Genetic analysis of drought response of wheat following either chemical desiccation or the use of a rain-out shelter

  • Rasha A. Tarawneh
  • Fruzsina Szira
  • Istvan Monostori
  • Annika Behrens
  • Ahmad M. Alqudah
  • Stefanie Thumm
  • Ulrike Lohwasser
  • Marion S. Röder
  • Andreas Börner
  • Manuela NagelEmail author
Plant Genetics • Original Paper


Simulating drought stress during the breeding process has been proposed as a way to select varieties under naturally non-stressful conditions. The aim of the study was to characterise the genetic basis of the response of 111 spring wheat (Triticum aestivum L.) varieties and landraces to chemical desiccation and to rain-out shelter drought. The effect of the rain-out shelter was a 15% reduction in plant height, spike length and thousand seed weight (TSW); in contrast, the desiccant treatment induced a 15% reduction in seed number, a 35–72% loss in TSW and a reduction in subsequent germination of 12%. A genome-wide association analysis revealed 263 significant marker-trait associations (MTAs), of which 246 involved days to anthesis, plant height, spike length, number of spikelets, seed number, TSW and germination from the non-treated plants. Only four and five MTAs involved TSW from plants grown under the rain-out shelter and the chemical desiccation, respectively, and harboured the Sugar-Dependent6 gene. Seven MTAs involved seed number for chemical desiccated plants. Both, chemical desiccation and rain-out shelter drought identified same tolerant genotypes. Concluding, both approaches are suitable to simulate different drought scenarios. However, there was a strong environmental impact for chemical desiccation which may increase the complexity of this tolerance mechanism.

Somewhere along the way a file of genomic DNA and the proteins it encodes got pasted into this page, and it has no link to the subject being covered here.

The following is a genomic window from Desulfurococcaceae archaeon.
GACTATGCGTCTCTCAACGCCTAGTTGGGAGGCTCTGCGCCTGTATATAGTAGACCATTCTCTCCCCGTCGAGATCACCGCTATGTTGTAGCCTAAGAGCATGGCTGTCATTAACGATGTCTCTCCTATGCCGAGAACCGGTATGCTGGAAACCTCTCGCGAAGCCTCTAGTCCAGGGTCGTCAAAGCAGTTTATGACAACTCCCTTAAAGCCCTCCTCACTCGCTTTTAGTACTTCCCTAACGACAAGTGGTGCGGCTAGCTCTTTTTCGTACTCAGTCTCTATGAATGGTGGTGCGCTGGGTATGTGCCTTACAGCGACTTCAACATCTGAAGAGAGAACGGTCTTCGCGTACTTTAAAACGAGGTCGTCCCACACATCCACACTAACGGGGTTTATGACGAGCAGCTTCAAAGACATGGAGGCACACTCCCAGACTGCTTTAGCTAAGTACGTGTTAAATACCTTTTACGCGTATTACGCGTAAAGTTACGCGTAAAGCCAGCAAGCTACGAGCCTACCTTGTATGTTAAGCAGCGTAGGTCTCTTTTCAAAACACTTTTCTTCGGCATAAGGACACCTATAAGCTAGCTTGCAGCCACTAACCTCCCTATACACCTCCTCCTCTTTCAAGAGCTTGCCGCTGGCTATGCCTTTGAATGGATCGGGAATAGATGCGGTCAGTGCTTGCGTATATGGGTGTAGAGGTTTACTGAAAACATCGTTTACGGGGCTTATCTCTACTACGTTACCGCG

Abiotic stress Drought simulation Genetic mapping GWAS Phenotyping